[Vision2020] Megaload Protest Was Righteous

Tom Hansen thansen at moscow.com
Fri Sep 2 06:30:45 PDT 2011

Courtesy of today's (September 2, 2011) Moscow-Pullman Daily News with special thanks to Jodie Ficca.

Megaload protest was righteous

I am writing in reply to the editorial in the weekend Daily News (Aug. 27 & 28), "Protestors fighting the wrong fight in Moscow."

It is a brave endeavor, apparently, to actually speak out in support of keeping Moscow and many other towns and cities along the megaload route undamaged. There is a reason those megaloads are being driven through town after midnight. Exxon/Mobile is very aware that what they are doing has a negative impact on the people and the land they travel through as well as their destination. They are ignoring citizens' rights to deny access to their property by an entity that is damaging to that property as well as other roads and highways. The citizens have a right to refuse to enable that negative impact.

If it is silent and at night, that doesn't make it less deadly, and to support citizens' "out of sight out of mind" attitudes is shameful.

We have a right to decide how our tax dollars are spent, and we have a right to take care of those things that we have "bought" with them, including our streets. The megaloads are much heavier than our streets can handle for an extended period of time, and they are traveling through our town despite our protests.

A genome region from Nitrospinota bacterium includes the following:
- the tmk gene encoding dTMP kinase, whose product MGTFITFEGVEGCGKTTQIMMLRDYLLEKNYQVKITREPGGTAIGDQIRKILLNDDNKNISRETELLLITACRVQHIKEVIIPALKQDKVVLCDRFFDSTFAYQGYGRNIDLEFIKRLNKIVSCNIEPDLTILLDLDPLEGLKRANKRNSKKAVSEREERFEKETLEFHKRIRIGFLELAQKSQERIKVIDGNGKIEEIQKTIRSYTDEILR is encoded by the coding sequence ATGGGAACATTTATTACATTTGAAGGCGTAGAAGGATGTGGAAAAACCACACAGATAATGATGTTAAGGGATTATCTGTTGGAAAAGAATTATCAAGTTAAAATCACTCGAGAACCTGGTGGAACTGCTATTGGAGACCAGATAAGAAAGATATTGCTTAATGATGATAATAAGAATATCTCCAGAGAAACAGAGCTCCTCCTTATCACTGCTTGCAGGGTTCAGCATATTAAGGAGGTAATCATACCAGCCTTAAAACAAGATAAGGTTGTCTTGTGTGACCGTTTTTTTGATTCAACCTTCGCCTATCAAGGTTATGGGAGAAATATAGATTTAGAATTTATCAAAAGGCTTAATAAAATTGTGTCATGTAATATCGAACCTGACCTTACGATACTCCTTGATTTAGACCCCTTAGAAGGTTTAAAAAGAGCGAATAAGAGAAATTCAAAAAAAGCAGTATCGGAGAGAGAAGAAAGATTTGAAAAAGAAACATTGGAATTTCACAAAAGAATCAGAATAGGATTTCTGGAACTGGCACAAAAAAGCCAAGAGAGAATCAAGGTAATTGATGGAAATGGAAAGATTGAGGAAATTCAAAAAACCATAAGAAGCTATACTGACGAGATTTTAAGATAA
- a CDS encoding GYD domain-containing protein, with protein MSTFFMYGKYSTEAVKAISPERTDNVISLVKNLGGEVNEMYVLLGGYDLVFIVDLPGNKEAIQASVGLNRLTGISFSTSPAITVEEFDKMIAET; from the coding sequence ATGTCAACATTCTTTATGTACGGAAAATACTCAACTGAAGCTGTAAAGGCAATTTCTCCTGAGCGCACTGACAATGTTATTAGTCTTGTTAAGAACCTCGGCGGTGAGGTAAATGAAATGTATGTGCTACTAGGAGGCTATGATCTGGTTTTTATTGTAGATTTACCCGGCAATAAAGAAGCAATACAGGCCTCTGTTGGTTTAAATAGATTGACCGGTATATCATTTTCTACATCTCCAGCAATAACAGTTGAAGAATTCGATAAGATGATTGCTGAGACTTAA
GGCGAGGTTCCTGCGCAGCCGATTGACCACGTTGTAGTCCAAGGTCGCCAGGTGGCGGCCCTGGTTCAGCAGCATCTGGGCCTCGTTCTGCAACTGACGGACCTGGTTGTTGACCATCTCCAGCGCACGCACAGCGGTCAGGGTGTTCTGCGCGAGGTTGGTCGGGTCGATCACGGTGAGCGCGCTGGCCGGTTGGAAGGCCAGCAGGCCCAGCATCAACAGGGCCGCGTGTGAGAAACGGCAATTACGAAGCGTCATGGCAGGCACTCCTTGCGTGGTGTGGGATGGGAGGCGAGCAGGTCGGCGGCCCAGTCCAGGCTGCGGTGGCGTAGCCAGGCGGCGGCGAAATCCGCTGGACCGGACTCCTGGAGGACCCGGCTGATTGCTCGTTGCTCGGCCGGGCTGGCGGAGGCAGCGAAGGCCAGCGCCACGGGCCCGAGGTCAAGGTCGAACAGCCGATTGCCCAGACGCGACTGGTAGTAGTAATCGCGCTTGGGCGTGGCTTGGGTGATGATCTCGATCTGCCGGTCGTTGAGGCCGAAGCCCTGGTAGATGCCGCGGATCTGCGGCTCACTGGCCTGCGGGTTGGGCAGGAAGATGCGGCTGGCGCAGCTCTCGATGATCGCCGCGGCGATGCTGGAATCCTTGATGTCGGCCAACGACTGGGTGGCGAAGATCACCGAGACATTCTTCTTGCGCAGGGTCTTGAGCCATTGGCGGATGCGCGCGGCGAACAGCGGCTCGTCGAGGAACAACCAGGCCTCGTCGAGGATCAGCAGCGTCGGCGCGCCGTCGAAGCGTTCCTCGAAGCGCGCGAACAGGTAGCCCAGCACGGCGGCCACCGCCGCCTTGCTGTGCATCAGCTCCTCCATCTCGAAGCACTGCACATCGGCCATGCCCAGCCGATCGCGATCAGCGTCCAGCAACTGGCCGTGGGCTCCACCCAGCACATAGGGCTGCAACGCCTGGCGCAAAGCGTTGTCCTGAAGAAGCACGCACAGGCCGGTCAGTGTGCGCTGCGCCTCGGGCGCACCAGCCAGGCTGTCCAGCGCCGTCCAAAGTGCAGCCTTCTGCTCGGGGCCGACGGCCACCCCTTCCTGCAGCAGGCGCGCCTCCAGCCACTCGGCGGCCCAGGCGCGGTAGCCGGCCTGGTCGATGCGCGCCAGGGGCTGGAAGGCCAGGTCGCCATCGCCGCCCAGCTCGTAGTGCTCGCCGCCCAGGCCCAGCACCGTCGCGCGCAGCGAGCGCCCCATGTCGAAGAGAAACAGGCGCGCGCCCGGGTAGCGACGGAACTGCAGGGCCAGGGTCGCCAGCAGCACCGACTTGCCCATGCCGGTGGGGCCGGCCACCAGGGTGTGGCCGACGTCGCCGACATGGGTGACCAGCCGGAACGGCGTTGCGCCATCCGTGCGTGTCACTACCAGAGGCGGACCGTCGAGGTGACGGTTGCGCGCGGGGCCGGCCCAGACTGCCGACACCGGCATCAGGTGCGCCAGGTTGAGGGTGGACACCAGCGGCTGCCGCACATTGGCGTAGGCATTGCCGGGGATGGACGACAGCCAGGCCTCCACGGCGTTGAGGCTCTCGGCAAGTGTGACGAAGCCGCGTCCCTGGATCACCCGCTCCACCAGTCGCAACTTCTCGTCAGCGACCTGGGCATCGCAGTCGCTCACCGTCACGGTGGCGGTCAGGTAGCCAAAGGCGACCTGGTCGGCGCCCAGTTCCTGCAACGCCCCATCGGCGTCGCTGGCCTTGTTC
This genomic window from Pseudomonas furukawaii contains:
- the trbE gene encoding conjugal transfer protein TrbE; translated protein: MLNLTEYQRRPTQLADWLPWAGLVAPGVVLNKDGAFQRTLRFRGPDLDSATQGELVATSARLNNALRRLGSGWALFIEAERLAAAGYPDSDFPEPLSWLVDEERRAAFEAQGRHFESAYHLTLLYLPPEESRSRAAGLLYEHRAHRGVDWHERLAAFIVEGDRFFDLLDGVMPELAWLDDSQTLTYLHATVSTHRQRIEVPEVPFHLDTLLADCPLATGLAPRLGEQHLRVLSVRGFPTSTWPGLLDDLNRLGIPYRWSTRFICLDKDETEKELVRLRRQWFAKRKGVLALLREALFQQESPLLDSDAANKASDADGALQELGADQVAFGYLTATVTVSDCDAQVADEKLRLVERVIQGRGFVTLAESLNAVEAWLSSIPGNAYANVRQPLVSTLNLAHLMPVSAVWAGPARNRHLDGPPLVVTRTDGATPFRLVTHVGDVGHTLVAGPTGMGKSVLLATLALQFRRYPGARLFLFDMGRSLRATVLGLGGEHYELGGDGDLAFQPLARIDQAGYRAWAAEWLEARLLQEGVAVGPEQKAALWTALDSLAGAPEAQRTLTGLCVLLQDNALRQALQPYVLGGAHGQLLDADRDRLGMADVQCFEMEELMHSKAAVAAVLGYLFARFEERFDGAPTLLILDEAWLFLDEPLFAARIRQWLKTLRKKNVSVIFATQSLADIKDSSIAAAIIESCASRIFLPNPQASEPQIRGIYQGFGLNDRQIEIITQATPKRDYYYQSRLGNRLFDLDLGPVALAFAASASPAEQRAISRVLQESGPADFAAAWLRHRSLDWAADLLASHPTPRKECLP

Most importantly, be informed before writing such an article. Because these protestors have spent time in Washington, D.C. They have examined and questioned every bit of paperwork written as permits and laws and rules and regulations and have written reports of their own. They have participated in every City Council meeting at the City Hall, expressing their dissent. But, still the megaloads are allowed to rumble through our streets while we peacefully sleep.

What do you suggest that people who have a right to disagree do to be heard?

Jodie A. Ficca, Moscow


Seeya round town, Moscow.

Tom Hansen
Moscow, Idaho
"The Pessimist complains about the wind, the Optimist expects it to change and the Realist adjusts his sails."

- Unknown

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